I fixed the broken weld on the luggage frame, and repaired all the cracks in the luggage in 2015. But that luggage and luggage frame ended up on my R75/6 when I gave that bike to my son. I replaced the rear engine mount with stripped threads in 2015 soon after I got the bike. I’ll look for an appropriate frame for the bike that matches the hepco becker bags I use on my 1977 RS. Then, one set of luggage will work on both bikes.


I’ll inspect the disk brake pads and inspect the front and rear master cylinders, and repair, or replace as needed. I’ll check the rotors for warping and thickness and it they aren’t up to par, I’ll replace them. I’ll inspect the steel brake lines for rust and replace if required. I’ll replace all the rubber brake line components. I will repaint the front and rear calipers.


I’ll pull the fork tubes and inspect the internals. I may upgrade the fork to a cartridge emulator design (Race Tech Gold Valve). The rear shocks will likely be replaced as well.


I’ll clean the wheels and get them painted or powder coated as the original paint is not up to par. Wheel bearings will be inspected, pre-load adjusted and repacked with grease.


I am getting used RT handlebars and will have to replace the top throttle and clutch cables to the Bowden assembly since the RT bars are longer than the RS. I plan to update the fork top plate with the Toaster Tan version to improve the handling.

Electrical System

The tape at the bottom of the voltage regulator is hanging, so it’s possible this has been worked on. The wiring harness will be removed so the frame can be painted or powder coated. I’ll repair the outer plastic sheath where it is torn and separated from a connector body. I will get the RT sub-harness that powers the RT turn signals, ignition, volt meter and clock.

Engine Electrical System

I plan to open up the electronic ignition “bean can” to lube the advance pivots and clean it. I’ll replace the Hall Effect sensors as preventative maintenance. These eventually fail due to heat.

Due to an intermittent charging light flicker, I replaced the alternator brushes in 2015 and I replaced the diode board and the rubber diode board mounts as rubber mounts are the wrong solution to a problem BMW had and these were broken.  I may replace the alternator with a higher output version.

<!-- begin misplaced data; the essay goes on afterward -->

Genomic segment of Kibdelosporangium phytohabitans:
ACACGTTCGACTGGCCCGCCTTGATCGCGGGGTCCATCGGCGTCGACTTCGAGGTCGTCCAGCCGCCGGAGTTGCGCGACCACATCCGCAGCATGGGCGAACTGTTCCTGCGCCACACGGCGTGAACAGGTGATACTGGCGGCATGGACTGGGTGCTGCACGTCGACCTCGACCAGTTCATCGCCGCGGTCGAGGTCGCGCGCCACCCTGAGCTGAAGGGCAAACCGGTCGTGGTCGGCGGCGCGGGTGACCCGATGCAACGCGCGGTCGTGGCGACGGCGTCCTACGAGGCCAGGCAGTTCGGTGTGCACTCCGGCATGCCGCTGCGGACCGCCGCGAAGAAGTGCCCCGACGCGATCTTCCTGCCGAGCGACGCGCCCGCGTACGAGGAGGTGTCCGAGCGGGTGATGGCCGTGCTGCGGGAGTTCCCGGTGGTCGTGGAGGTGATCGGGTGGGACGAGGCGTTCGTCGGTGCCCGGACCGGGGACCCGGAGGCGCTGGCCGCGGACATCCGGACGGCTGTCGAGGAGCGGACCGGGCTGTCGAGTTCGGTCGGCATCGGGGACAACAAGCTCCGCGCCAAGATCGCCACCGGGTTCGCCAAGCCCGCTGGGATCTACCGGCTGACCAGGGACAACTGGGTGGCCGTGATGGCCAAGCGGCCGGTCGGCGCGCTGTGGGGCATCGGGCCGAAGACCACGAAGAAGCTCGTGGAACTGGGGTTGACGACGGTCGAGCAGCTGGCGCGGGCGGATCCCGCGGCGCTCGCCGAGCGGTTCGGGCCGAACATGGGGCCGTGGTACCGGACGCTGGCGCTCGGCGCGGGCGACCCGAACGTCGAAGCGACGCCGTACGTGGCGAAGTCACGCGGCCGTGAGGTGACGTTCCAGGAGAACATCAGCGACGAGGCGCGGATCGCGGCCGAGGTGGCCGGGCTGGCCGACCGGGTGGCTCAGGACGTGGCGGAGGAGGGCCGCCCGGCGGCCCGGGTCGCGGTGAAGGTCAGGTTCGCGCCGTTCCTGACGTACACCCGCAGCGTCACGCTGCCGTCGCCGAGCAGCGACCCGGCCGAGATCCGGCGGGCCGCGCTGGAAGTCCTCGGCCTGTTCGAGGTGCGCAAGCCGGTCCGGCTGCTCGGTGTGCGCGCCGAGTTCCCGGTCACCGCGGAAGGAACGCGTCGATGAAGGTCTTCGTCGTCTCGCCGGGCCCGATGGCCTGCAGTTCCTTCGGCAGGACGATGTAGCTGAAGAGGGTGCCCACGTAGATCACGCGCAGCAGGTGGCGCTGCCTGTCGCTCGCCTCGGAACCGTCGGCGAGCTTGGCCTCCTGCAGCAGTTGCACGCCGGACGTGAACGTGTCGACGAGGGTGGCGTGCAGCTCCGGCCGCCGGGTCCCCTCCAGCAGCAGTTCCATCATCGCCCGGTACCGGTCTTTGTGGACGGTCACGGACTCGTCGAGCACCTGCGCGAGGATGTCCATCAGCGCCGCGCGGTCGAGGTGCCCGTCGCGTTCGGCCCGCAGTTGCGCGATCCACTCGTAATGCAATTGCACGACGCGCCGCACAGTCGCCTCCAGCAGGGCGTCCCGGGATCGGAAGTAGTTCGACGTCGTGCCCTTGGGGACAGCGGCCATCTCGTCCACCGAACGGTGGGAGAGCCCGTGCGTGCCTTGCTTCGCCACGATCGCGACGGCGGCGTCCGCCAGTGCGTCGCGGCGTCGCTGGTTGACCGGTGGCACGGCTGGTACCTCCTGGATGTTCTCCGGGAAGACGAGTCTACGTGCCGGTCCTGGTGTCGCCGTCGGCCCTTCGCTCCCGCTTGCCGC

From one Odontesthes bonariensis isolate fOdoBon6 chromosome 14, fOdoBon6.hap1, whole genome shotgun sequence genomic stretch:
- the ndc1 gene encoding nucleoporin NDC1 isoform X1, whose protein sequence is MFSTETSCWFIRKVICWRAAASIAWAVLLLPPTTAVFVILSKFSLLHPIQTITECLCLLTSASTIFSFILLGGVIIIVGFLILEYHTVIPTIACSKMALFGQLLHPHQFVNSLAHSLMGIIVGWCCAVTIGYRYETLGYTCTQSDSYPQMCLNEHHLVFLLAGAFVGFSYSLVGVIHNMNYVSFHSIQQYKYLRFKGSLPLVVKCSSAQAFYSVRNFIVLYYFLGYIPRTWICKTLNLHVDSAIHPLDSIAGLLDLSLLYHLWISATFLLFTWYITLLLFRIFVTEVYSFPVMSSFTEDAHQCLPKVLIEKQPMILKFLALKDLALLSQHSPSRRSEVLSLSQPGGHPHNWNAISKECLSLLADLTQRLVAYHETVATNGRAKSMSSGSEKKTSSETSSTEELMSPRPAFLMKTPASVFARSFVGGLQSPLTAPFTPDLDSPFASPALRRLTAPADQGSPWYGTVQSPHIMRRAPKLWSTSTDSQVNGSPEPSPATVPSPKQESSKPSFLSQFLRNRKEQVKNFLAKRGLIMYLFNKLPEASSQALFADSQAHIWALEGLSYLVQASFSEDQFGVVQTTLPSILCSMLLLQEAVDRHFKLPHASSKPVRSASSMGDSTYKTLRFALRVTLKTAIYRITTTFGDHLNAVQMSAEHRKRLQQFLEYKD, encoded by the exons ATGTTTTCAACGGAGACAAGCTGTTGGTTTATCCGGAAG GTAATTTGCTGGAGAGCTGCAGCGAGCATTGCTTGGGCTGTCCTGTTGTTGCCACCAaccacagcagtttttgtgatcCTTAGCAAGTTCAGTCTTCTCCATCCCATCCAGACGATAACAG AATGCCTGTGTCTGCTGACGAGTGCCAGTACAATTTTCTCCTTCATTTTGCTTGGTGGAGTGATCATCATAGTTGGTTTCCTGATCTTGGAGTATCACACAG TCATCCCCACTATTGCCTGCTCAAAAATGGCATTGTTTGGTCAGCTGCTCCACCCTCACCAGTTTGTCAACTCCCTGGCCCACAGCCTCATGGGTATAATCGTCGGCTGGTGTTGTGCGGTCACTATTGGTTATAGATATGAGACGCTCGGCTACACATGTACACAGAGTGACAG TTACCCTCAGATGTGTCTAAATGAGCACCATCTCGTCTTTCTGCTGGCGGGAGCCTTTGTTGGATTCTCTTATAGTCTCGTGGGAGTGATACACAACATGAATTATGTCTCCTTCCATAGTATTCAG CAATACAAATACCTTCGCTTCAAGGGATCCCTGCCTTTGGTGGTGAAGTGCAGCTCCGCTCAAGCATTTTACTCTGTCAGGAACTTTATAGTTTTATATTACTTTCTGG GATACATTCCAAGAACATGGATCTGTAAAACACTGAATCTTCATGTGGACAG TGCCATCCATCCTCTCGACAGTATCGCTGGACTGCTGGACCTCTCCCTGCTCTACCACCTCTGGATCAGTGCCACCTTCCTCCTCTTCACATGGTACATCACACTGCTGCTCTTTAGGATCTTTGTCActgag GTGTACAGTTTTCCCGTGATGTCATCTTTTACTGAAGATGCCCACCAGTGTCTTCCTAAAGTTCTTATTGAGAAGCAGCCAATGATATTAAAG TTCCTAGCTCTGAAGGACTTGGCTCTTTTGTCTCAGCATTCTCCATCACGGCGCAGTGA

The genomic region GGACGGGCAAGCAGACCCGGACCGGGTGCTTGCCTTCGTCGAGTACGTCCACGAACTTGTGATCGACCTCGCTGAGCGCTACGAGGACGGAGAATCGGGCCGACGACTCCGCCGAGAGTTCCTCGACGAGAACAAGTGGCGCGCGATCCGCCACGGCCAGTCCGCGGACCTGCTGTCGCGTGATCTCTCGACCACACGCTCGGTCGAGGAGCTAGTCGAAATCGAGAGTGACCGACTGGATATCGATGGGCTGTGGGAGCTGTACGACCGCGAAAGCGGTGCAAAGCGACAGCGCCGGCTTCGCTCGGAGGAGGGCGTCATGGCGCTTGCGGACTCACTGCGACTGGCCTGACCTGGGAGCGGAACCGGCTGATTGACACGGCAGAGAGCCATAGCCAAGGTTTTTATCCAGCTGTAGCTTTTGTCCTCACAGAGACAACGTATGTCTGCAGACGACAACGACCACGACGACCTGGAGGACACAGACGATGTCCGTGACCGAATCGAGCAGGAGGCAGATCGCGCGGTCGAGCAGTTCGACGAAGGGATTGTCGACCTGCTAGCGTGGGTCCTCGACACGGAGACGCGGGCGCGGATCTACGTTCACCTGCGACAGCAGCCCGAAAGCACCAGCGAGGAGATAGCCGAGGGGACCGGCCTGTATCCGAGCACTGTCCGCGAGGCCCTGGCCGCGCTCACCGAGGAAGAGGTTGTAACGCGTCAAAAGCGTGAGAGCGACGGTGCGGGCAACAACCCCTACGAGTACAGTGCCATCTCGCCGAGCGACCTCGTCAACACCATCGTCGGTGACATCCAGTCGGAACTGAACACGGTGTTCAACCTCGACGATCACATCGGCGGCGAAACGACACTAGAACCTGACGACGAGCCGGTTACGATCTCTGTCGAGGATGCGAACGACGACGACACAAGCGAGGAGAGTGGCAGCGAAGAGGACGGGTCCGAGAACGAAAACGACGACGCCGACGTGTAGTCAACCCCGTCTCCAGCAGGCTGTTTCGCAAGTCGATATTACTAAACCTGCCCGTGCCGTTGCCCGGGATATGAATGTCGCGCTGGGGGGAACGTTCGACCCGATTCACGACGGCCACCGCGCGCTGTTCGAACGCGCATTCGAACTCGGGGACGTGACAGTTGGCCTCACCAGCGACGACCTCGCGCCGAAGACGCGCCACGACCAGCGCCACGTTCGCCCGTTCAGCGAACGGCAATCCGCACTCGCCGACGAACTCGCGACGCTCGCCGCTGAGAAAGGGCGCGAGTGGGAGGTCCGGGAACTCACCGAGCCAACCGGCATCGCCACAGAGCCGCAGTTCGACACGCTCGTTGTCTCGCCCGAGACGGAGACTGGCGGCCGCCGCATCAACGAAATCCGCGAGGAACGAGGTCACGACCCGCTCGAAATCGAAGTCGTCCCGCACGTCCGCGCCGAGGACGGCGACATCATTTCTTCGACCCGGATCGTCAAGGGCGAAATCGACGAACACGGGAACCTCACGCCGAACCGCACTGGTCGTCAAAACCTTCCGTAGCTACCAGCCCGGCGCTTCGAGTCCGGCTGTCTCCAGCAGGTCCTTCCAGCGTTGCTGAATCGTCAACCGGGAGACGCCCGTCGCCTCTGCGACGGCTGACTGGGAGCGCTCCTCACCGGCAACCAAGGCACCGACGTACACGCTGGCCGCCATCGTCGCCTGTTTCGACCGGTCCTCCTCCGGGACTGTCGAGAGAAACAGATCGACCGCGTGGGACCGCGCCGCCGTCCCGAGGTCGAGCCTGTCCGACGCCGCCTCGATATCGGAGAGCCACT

Body Work

With the decision to convert this to an RT body, I will get used upper body panels, windscreen and associated mounting hardware, dash board, dash wiring harness and the air vents. I don’t plan to use the plastic side storage bins as they often damage the paint on the tank since the clearance is so small. I will likely do something different for fairing storage. I’m thinking of doing some leather work, and/or alter the tank bra to act as a removable set of tank panniers. I’m also considering adding wood inlay to the dash with veneer marquetry.


The body work will need repainting. I’m considering some options that I think will be distinctive. I’m going to try to repaint the white lettering under the indicator lights on the instrument cluster if I can come up with a usable method to do that.

2019 Project Restart Walk-around Video

I had cleaned the bike up quite a bit during the 2015 work, so it looks nicer in 2019 then when I took delivery in 2015. Now that I have a different project end-state in mind; a resto-mod into an RT configuration, I did a walk-around video of the bike in 2019 before I start the RS/T rest-mod project.


2019-01-30 Edit planned procedures, reorganize content.
2019-02-28 Update to reflect new direction for the build, RS conversion to RT, RS/T.
2019-02-28 Added pre-build walk-around video.
2019-11-17 Edits and typos.

15 thoughts on “00 BMW 1983 R100RS To RT Pre-Build Inspection & Project Plan

  1. Hi Brook,
    Nice blue Easter egg you have brought us here, looks like a promising project.
    Looking forward to read your work logs.

    Thank you for the update


  2. This is gonna be SOOooooooo informative to watch the process. I’m sure I will learn a ton about what to do/ look for in my 1982 R 80 RT! Press onward

    • Hi Joe,

      Thank you. I’ll certainly be learning a few things myself. I’ve already found a number of differences between 1973 and 1983 BMW design and engineering.


  3. Hi brook,
    I’m hoping you can help me with a problem on my 1983 r100. When i bought it the back brake pedal didn’t seem to do much. After an inspection i could see the pads were in a bad condition but nothing else obvious. I changed the pads but couldn’t seem to bleed the brakes. Ive had the whole back brake assembly off the bike (appart from the disc). I noticed a bit of weeping where the caliper joins together so split the caliper & replaced the small o ring. I put the brake assembly back together (off the bike) and it seemed to bleed up fine. When putting it all back on the bike i had got the hose between the master cylinder & caliper on the wrong way so i slackened it slightly and spun it into the correct position. I made sure everything was tightened up and tried to bleed it again & it was having none of it ???
    Unfortunately i ran out of time to do anymore but will be back at it tomorrow. I hope you can help. I’m an electrician with limited mechanical expertise ?